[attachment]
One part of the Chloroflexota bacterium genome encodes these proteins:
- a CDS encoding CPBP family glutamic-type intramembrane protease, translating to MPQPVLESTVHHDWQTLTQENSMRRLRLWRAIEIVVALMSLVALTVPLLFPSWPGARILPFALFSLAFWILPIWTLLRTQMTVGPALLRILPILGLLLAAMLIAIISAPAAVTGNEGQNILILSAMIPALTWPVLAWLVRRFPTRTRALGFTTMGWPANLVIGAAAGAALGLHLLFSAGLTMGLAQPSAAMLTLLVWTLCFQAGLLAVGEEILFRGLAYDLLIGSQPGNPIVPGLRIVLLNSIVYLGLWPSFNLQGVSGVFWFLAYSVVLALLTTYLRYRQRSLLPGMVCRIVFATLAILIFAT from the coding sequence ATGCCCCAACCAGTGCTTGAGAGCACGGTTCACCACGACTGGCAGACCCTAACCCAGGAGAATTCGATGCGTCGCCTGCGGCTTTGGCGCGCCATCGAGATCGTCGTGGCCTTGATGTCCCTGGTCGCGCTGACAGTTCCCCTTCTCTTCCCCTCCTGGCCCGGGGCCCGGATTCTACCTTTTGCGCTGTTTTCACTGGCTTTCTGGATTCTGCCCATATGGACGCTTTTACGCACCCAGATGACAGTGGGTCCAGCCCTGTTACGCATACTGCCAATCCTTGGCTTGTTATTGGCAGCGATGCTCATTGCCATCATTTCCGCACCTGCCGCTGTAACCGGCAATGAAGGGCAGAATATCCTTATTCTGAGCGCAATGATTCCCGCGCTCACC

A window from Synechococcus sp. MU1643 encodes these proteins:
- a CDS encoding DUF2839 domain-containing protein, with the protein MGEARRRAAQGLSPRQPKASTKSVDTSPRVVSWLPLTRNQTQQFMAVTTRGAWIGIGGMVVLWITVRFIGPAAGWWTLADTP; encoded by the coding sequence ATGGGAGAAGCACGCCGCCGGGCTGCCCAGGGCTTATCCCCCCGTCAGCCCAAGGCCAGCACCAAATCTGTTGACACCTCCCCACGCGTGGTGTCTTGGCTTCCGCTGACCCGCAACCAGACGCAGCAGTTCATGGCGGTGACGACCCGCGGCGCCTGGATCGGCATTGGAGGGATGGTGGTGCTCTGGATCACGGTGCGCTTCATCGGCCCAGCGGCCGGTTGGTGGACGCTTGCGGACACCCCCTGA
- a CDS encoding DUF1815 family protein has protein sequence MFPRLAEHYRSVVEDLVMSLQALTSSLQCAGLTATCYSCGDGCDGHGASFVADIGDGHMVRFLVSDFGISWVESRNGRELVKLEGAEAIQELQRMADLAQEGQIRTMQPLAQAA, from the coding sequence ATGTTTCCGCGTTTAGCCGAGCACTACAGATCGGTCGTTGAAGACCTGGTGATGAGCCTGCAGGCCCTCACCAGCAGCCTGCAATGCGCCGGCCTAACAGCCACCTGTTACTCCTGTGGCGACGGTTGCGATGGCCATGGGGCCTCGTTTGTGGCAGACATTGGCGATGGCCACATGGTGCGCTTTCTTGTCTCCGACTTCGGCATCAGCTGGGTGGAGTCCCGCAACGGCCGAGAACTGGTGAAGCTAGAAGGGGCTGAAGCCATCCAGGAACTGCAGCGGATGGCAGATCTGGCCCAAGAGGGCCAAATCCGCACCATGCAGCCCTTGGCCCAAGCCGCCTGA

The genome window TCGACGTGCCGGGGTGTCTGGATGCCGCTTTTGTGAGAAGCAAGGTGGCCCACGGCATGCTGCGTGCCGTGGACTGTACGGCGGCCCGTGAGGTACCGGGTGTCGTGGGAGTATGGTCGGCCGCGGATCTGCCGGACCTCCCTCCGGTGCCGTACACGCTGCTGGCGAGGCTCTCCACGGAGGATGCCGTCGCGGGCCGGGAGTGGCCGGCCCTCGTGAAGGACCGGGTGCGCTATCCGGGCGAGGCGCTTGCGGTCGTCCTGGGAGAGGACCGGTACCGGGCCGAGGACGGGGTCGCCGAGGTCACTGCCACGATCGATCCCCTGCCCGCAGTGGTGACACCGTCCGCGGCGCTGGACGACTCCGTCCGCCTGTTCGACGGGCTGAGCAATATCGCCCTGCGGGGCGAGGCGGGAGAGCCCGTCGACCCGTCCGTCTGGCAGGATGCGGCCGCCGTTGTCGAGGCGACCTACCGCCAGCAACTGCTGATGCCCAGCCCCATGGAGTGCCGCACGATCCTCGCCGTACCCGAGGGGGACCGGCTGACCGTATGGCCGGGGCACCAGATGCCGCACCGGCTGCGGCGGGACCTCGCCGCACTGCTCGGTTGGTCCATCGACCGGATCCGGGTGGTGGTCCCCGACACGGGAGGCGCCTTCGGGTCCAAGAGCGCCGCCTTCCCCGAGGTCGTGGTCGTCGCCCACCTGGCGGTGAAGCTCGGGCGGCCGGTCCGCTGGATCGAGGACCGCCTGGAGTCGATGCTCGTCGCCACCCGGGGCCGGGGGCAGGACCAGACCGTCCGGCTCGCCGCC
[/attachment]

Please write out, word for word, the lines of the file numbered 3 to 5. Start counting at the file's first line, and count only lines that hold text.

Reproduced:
A window from Synechococcus sp. MU1643 encodes these proteins:
- a CDS encoding DUF2839 domain-containing protein, with the protein MGEARRRAAQGLSPRQPKASTKSVDTSPRVVSWLPLTRNQTQQFMAVTTRGAWIGIGGMVVLWITVRFIGPAAGWWTLADTP; encoded by the coding sequence ATGGGAGAAGCACGCCGCCGGGCTGCCCAGGGCTTATCCCCCCGTCAGCCCAAGGCCAGCACCAAATCTGTTGACACCTCCCCACGCGTGGTGTCTTGGCTTCCGCTGACCCGCAACCAGACGCAGCAGTTCATGGCGGTGACGACCCGCGGCGCCTGGATCGGCATTGGAGGGATGGTGGTGCTCTGGATCACGGTGCGCTTCATCGGCCCAGCGGCCGGTTGGTGGACGCTTGCGGACACCCCCTGA
- a CDS encoding DUF1815 family protein has protein sequence MFPRLAEHYRSVVEDLVMSLQALTSSLQCAGLTATCYSCGDGCDGHGASFVADIGDGHMVRFLVSDFGISWVESRNGRELVKLEGAEAIQELQRMADLAQEGQIRTMQPLAQAA, from the coding sequence ATGTTTCCGCGTTTAGCCGAGCACTACAGATCGGTCGTTGAAGACCTGGTGATGAGCCTGCAGGCCCTCACCAGCAGCCTGCAATGCGCCGGCCTAACAGCCACCTGTTACTCCTGTGGCGACGGTTGCGATGGCCATGGGGCCTCGTTTGTGGCAGACATTGGCGATGGCCACATGGTGCGCTTTCTTGTCTCCGACTTCGGCATCAGCTGGGTGGAGTCCCGCAACGGCCGAGAACTGGTGAAGCTAGAAGGGGCTGAAGCCATCCAGGAACTGCAGCGGATGGCAGATCTGGCCCAAGAGGGCCAAATCCGCACCATGCAGCCCTTGGCCCAAGCCGCCTGA